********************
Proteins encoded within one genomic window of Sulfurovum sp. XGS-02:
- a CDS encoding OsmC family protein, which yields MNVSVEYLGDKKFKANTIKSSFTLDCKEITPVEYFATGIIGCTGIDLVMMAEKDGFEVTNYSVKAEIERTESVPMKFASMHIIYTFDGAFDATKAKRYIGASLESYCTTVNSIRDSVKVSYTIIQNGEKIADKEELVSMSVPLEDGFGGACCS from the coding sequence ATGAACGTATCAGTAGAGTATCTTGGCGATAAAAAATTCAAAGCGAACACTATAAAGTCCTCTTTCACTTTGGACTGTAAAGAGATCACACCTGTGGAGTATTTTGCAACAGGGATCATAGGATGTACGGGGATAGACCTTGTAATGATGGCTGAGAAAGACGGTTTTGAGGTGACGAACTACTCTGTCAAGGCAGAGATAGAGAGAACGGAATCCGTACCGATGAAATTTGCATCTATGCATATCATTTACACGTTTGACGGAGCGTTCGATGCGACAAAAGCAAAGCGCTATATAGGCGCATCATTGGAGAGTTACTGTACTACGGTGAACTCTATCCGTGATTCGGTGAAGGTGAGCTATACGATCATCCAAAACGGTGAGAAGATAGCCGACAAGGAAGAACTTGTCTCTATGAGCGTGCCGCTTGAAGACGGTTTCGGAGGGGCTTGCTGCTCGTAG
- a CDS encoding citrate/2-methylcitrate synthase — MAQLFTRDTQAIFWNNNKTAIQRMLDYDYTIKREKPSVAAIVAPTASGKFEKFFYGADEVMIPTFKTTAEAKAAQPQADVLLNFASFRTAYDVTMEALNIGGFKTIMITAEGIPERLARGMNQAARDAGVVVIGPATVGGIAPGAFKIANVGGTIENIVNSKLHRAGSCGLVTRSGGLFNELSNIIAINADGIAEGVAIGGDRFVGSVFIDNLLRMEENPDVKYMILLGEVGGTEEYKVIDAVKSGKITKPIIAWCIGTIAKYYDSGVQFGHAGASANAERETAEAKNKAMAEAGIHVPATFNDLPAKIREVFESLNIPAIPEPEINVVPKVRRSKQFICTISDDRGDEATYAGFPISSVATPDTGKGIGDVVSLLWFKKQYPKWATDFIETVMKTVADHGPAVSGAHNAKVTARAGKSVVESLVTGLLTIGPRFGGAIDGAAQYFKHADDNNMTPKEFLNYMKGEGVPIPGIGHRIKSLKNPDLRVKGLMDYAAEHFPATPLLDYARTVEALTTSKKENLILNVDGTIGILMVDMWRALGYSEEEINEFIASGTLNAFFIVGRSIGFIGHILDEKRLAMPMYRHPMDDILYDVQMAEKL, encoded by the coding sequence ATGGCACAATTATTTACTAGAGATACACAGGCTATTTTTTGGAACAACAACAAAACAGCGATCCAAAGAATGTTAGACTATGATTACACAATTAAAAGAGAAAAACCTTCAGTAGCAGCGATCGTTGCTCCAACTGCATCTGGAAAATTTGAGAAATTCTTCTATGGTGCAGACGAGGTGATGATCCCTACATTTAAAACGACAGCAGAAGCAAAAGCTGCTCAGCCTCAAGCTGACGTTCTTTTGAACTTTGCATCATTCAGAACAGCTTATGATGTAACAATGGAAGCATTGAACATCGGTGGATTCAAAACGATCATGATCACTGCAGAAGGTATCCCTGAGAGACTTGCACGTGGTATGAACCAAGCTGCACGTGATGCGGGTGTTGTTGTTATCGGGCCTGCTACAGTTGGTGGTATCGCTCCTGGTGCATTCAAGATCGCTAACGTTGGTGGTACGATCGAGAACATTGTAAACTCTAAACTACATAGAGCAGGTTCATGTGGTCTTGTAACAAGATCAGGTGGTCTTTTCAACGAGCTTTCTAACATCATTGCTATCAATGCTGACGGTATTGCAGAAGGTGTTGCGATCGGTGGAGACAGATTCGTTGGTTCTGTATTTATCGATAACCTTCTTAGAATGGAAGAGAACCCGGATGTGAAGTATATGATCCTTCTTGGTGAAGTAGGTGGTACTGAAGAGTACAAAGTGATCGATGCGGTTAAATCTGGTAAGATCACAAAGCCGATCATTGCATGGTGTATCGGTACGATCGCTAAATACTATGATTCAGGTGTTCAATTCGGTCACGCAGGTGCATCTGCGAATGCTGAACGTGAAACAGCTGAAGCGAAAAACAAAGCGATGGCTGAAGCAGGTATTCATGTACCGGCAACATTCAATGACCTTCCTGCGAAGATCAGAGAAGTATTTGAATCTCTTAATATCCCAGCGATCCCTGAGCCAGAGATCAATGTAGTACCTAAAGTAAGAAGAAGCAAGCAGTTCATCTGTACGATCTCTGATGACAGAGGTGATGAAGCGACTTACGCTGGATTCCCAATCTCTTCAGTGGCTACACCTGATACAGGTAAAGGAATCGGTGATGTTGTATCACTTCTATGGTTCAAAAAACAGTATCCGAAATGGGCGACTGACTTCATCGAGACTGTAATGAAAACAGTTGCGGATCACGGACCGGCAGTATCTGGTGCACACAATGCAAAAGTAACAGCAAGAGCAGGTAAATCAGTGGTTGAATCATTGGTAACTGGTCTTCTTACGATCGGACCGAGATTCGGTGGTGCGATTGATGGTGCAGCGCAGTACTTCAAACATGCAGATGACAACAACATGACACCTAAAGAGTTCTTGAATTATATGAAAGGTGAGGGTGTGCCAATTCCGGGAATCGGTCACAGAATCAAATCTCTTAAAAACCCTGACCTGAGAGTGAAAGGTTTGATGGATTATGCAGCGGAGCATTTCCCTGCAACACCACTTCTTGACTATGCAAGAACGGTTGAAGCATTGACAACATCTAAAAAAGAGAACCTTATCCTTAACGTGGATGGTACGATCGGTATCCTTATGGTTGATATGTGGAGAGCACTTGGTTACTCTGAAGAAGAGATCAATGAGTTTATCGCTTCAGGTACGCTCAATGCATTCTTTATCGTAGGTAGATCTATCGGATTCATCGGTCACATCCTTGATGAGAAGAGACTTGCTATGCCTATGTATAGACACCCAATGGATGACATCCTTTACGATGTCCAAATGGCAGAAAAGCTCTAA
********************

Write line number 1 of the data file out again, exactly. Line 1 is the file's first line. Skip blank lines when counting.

Proteins encoded within one genomic window of Sulfurovum sp. XGS-02: